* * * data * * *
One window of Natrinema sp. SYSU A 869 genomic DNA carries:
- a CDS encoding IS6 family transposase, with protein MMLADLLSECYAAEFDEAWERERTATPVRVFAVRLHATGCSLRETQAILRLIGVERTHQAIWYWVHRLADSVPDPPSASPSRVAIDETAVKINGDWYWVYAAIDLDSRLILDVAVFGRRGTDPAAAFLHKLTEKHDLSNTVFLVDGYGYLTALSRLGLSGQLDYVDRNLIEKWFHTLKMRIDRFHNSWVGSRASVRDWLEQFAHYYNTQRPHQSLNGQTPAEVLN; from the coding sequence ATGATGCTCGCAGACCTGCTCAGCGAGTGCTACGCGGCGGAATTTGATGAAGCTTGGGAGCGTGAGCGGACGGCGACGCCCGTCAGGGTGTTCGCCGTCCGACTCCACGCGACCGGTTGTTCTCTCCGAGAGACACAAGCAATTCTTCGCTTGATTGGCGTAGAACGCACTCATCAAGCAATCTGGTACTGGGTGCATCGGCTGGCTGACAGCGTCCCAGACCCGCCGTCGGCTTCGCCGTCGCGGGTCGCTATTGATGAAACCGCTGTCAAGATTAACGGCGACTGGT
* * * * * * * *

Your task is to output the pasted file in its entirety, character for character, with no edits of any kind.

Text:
One window of Natrinema sp. SYSU A 869 genomic DNA carries:
- a CDS encoding IS6 family transposase, with protein MMLADLLSECYAAEFDEAWERERTATPVRVFAVRLHATGCSLRETQAILRLIGVERTHQAIWYWVHRLADSVPDPPSASPSRVAIDETAVKINGDWYWVYAAIDLDSRLILDVAVFGRRGTDPAAAFLHKLTEKHDLSNTVFLVDGYGYLTALSRLGLSGQLDYVDRNLIEKWFHTLKMRIDRFHNSWVGSRASVRDWLEQFAHYYNTQRPHQSLNGQTPAEVLN; from the coding sequence ATGATGCTCGCAGACCTGCTCAGCGAGTGCTACGCGGCGGAATTTGATGAAGCTTGGGAGCGTGAGCGGACGGCGACGCCCGTCAGGGTGTTCGCCGTCCGACTCCACGCGACCGGTTGTTCTCTCCGAGAGACACAAGCAATTCTTCGCTTGATTGGCGTAGAACGCACTCATCAAGCAATCTGGTACTGGGTGCATCGGCTGGCTGACAGCGTCCCAGACCCGCCGTCGGCTTCGCCGTCGCGGGTCGCTATTGATGAAACCGCTGTCAAGATTAACGGCGACTGGT